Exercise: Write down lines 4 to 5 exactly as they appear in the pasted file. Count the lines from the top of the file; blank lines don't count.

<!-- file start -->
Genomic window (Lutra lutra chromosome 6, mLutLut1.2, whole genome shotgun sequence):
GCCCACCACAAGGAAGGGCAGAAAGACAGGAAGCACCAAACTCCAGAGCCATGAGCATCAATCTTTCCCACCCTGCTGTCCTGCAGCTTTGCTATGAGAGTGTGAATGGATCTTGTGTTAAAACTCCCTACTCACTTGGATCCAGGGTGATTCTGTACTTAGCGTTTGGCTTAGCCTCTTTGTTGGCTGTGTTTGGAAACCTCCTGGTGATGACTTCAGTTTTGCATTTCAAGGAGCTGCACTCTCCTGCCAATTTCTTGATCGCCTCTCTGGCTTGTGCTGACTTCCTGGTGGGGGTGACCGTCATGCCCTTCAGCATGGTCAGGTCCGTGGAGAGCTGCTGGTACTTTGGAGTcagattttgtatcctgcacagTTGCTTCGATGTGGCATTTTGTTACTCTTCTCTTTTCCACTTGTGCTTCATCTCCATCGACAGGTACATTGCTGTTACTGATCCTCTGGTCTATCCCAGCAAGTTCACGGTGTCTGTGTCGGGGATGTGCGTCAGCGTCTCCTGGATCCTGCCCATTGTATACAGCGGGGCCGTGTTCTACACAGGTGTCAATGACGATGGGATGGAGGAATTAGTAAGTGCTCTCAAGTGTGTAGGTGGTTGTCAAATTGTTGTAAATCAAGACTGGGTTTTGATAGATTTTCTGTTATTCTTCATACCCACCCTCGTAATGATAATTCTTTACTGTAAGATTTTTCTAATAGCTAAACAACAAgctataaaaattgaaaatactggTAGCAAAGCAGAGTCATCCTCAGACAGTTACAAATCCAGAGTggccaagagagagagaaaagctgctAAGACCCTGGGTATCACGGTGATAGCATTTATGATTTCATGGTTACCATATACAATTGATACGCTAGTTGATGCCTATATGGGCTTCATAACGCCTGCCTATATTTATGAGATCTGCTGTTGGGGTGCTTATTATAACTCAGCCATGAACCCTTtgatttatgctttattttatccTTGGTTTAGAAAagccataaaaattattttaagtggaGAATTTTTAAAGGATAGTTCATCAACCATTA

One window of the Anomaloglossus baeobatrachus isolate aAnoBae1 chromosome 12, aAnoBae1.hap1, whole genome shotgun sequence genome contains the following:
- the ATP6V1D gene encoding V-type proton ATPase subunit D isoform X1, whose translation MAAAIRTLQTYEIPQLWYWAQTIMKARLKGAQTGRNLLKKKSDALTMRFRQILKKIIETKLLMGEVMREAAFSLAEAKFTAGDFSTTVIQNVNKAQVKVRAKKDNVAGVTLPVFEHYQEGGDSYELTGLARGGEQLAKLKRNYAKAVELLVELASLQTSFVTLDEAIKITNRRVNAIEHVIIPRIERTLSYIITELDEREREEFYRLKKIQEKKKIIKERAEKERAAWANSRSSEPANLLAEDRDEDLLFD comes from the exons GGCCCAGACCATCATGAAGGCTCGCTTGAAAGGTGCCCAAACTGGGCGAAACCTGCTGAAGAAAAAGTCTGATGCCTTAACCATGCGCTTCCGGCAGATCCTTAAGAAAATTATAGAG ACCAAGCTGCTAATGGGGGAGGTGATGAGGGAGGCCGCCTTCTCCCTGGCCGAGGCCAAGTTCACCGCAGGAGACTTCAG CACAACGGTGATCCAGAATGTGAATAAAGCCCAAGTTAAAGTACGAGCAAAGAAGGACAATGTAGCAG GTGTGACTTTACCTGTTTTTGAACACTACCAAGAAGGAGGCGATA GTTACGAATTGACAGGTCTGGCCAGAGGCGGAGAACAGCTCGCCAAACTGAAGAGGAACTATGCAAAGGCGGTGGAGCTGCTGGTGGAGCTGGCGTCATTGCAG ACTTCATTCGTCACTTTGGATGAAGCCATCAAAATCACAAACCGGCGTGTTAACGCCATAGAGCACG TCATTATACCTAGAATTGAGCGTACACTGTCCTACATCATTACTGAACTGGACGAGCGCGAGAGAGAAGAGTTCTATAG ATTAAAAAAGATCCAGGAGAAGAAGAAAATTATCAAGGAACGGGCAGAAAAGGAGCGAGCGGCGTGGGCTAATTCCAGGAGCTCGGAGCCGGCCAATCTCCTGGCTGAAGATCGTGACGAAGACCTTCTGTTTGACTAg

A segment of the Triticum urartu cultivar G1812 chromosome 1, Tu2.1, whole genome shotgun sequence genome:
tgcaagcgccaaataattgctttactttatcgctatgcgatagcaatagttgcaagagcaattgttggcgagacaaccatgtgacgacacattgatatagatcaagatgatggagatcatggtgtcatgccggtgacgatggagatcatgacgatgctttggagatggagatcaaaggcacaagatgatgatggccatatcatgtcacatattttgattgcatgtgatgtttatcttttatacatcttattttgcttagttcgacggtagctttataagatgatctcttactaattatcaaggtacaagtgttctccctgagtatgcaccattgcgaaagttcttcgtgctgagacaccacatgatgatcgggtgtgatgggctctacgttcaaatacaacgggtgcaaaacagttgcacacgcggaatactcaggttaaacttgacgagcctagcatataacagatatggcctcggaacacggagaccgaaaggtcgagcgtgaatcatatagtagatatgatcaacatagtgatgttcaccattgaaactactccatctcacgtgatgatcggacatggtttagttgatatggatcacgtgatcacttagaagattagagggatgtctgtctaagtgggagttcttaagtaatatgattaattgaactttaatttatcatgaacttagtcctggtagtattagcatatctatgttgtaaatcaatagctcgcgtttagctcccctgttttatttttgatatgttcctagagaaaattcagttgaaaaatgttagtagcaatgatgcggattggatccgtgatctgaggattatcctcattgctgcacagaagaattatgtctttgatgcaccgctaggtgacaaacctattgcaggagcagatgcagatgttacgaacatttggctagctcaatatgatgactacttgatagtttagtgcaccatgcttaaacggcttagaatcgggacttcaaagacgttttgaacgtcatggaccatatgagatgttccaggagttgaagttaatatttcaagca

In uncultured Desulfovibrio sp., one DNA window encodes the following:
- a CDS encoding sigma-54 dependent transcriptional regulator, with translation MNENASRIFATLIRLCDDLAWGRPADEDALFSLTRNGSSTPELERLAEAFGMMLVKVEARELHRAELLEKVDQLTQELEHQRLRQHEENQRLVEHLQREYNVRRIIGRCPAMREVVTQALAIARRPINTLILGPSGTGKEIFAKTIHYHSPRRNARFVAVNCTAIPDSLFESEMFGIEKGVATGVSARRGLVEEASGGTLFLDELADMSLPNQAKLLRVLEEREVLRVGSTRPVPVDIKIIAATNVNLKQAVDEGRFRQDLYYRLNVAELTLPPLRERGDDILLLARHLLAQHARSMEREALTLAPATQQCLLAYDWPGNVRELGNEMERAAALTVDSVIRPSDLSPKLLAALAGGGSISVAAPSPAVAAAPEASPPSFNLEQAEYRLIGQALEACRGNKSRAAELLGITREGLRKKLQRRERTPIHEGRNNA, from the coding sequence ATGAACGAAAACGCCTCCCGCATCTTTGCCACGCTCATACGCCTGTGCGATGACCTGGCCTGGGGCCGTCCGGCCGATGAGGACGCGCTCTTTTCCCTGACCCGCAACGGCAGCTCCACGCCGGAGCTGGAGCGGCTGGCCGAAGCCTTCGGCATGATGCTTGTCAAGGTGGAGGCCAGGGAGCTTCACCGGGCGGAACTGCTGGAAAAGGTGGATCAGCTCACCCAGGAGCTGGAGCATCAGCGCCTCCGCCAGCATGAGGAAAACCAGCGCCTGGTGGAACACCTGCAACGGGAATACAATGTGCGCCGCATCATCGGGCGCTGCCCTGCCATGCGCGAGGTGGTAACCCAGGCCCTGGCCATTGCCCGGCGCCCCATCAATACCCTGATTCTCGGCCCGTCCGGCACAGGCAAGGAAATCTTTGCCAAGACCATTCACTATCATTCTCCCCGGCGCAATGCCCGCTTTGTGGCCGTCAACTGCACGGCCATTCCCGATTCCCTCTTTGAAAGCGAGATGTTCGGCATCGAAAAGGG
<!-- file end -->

- the ATP6V1D gene encoding V-type proton ATPase subunit D isoform X1, whose translation MAAAIRTLQTYEIPQLWYWAQTIMKARLKGAQTGRNLLKKKSDALTMRFRQILKKIIETKLLMGEVMREAAFSLAEAKFTAGDFSTTVIQNVNKAQVKVRAKKDNVAGVTLPVFEHYQEGGDSYELTGLARGGEQLAKLKRNYAKAVELLVELASLQTSFVTLDEAIKITNRRVNAIEHVIIPRIERTLSYIITELDEREREEFYRLKKIQEKKKIIKERAEKERAAWANSRSSEPANLLAEDRDEDLLFD comes from the exons GGCCCAGACCATCATGAAGGCTCGCTTGAAAGGTGCCCAAACTGGGCGAAACCTGCTGAAGAAAAAGTCTGATGCCTTAACCATGCGCTTCCGGCAGATCCTTAAGAAAATTATAGAG ACCAAGCTGCTAATGGGGGAGGTGATGAGGGAGGCCGCCTTCTCCCTGGCCGAGGCCAAGTTCACCGCAGGAGACTTCAG CACAACGGTGATCCAGAATGTGAATAAAGCCCAAGTTAAAGTACGAGCAAAGAAGGACAATGTAGCAG GTGTGACTTTACCTGTTTTTGAACACTACCAAGAAGGAGGCGATA GTTACGAATTGACAGGTCTGGCCAGAGGCGGAGAACAGCTCGCCAAACTGAAGAGGAACTATGCAAAGGCGGTGGAGCTGCTGGTGGAGCTGGCGTCATTGCAG ACTTCATTCGTCACTTTGGATGAAGCCATCAAAATCACAAACCGGCGTGTTAACGCCATAGAGCACG TCATTATACCTAGAATTGAGCGTACACTGTCCTACATCATTACTGAACTGGACGAGCGCGAGAGAGAAGAGTTCTATAG ATTAAAAAAGATCCAGGAGAAGAAGAAAATTATCAAGGAACGGGCAGAAAAGGAGCGAGCGGCGTGGGCTAATTCCAGGAGCTCGGAGCCGGCCAATCTCCTGGCTGAAGATCGTGACGAAGACCTTCTGTTTGACTAg

A segment of the Triticum urartu cultivar G1812 chromosome 1, Tu2.1, whole genome shotgun sequence genome: